Don’t even get me started on Crazy Snake Collective
Don’t Bury the Hatchet Just Yet
Story is, really quick, that this 18-year-old kid from New Bedford, Mass., Jacob Robida, went ripshit through a gay bar with a hatchet, chopping dudes for thirty seconds, really gritty stuff. After that he fled the state and made his way down to Arkansas, got caught up in police shootout, killed a cop, then lost his own life.
Piecing together his family history, interests, apparently nutso myspace profile, etc., and making connections from the crime to the symbology, detectives et al. found out Robida was an enormous ICP fan–considered himself a Juggalo. The term means “ICP fan” more or less, and according to the wiki entry, it debuted when one of the ICP members asked the audience at a show if there were any juggalos out there; somebody decided yes, there are juggalos out here, and it took off from there.
Despite the band’s insane clown shtick–serial killer clowns who kill those who deserve to be killed–juggaloism’s a self-reportedly non-violent music-centric subculture, no code except to “stay true to yourself” and other sorts of truisms. They paint their faces like clowns, which to me seems like a good self-selecting mechanism–if you like a band so much, get them, that you’re willing to walk around town looking like that, writing Dark Carnival on all your school binders, and calling the “condition you get for eating too much pussy” (love it) “Pink Eye.” The fact that the band lets the fans dictate the terms of Juggalodom, giving them “Joker Cards” (their albums, which comprise the teachings and prophecies of the Dark Carnival, which is ICP’s supreme being) but not explicitly laying down the law–this is nothing but good business sense, especially when you’re in the business of fantastically violent lyrics and anger unmanagement–Shaggy said it best.
Thing is, Robida’s was a hatchet gig, and the logo of ICP’s label Psychopathic Records is the Hatchetman, “seen on everything Psychopathic Records.” Psychopathic Records also throws big parties, has whole lines of Hatchet Gear, and even its own wrestling league (Juggalo Championshit Wrestling)–they are, in their words, “the label that runs beneath the streets.”
Too strong a connection, which is probably why the band made sure to play the “we’re just entertainers!” card, and felt obligated to distance themselves from the Robida incident. Band manager Alex Abbiss posted on their website:
ICP has sold millions of records, and when you start dealing with numbers that large, it's not that unlikely that one of those purchasers may have already been suffering from some form of mental illness.
The perpetrator of this crime may have thought that he was a Juggalo. But clearly, after further review, it's quite obvious that this guy had no clue what being a Juggalo is all about. If anyone knows anything at all about ICP, then you know that they have never, ever been down or will be down with any racist or bigotry bullshit.
and as for “what a Juggalo really is”:
Juggalos are just like any other kind of people. They share a common bond, through their music and culture. They like to gather together all the time and hang out with one another. They do this among themselves, and they also come out in hordes for our annual Gathering of the Juggalos. They rarely fight or have problems with one another. They stay down with each other and consider one another to be family. Even though many of them have started off with very little, or nothing at all, they do the best they can to live their lives each and every single day and in general, they are very good people, not to be looked down upon but to be respected by the rest of society.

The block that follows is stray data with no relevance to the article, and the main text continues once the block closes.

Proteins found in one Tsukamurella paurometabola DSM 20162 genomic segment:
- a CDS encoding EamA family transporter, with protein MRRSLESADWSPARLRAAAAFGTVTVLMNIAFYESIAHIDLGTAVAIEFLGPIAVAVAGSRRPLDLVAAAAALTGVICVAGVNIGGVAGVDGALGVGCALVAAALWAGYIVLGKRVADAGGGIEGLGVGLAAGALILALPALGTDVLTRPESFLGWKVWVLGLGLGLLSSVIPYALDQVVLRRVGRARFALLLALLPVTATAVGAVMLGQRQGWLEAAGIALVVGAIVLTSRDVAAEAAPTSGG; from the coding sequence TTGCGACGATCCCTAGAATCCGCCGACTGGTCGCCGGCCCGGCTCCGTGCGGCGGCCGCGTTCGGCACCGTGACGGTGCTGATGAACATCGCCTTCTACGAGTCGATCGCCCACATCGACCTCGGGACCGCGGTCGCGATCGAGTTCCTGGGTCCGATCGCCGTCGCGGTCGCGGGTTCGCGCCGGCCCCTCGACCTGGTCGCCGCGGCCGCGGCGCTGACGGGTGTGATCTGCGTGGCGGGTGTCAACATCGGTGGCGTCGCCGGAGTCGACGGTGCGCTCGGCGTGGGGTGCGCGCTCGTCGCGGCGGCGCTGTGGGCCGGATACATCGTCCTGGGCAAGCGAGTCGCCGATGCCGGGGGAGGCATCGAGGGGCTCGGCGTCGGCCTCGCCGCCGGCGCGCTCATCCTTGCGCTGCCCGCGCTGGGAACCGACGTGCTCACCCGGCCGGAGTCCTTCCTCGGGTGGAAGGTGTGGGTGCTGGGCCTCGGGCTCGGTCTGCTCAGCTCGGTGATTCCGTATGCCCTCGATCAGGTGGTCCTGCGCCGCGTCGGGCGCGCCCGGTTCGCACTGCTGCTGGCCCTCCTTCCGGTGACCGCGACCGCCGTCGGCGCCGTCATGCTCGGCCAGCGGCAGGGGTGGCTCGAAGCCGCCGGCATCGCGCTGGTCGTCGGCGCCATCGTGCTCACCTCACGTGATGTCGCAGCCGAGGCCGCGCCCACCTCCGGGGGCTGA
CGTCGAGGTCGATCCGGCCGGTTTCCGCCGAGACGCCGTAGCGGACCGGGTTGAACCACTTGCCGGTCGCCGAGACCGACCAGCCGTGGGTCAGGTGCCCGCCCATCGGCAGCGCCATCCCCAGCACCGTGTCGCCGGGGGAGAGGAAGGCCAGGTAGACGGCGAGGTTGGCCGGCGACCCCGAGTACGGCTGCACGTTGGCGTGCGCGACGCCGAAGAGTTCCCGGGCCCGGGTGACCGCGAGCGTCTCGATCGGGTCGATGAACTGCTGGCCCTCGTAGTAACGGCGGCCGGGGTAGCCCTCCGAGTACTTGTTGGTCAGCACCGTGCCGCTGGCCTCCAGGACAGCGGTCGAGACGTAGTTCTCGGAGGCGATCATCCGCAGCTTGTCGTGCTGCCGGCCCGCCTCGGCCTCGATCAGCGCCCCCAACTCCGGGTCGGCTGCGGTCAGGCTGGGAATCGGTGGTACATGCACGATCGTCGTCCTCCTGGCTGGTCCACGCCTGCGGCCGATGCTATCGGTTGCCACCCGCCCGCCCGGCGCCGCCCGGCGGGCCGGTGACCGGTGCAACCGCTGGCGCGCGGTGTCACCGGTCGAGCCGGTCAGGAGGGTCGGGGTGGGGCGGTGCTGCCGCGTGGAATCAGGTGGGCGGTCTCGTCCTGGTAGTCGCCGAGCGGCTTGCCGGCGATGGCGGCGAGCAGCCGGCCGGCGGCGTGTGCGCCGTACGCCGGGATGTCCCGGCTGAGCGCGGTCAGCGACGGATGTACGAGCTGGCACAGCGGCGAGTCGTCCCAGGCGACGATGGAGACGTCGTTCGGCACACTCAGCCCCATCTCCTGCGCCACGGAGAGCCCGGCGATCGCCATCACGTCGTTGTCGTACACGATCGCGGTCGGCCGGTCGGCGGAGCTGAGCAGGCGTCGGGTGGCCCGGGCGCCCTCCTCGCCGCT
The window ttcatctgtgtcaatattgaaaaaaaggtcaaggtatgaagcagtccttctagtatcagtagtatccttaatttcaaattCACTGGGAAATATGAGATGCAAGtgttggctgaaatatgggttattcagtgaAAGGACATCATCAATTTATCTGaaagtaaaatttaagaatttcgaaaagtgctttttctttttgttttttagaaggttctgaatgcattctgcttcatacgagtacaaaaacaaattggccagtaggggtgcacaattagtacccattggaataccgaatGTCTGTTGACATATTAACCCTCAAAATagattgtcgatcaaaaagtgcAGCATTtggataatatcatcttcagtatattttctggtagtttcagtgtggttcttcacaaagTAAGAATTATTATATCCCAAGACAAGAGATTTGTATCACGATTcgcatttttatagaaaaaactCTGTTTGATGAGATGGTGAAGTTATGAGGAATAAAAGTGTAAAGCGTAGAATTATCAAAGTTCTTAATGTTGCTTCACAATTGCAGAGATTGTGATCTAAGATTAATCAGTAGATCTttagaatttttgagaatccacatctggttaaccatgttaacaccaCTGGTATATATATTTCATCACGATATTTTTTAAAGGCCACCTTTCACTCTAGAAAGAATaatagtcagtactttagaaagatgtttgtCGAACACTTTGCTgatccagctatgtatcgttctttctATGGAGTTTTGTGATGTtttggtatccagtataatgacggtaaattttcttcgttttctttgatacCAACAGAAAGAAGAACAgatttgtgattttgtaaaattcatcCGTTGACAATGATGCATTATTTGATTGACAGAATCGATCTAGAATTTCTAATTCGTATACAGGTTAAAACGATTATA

And even beyond that, the Juggalo wiki entry curiously makes no mention of the Robida incident, as if the information is quickly removed so as not to indict the other Juggalos–a pretty great example of the factual dangers/history vs. his-story stuff that Rachel Aviv talked about in her big wiki roundup a few weeks back.
Even if ICP were Robida’s inspiration for the style of violence, obviously we can’t blame them, fair enough. Naturally people point out the similarities, trying to make sense of how and why this happened, and it must be at least somewhat flattering to ICP for the media to think that “Night of the Axe”–with that “I went psychopathic/ Chopping throats with a hatchet”–inspired something more than a headbang or away message.
But maybe I do have issues with this “killing those who deserve to be killed,” “punishing the wicked” look ICP pushes–slippery slope to be on just aesthetic terms, when they refuse to flesh it out into a bona fide creed. They want the benefits of being cult leaders/prophets ($$$ power respect) but shirk the responsibility, defining themselves negatively, as happened here: so apparently gays aren’t part of the wicked. Check.
Meanwhile it’s this total Lord of the Flies moment on Juggalo Island, nobody excited about setting rules for membership beyond the face paint and “getting what ICP are really about,” such that hey, maybe it is completely believable for a Juggalo to take punishment of the wicked into his own hands, set his own terms, etc.–I just don’t see why this isn’t a logical conclusion of a cult that indulges in self-ostracization, puts a few extra chips on its shoulder and revels in violent imagery but also being true to yourself… if the Robida had gotten away with it, would this have been some sort of triumph, expression of devotion to the cause, etc.? What if it wasn’t a gay bar, but a meeting of the Ku Klux Klan–would that have made this ok? Turns out, maybe Juggalos don’t designate what being a Juggalo is about too concretely, precisely so they can say, when the choppers crash their fantasy land, “that’s not what being a Juggalo is about.”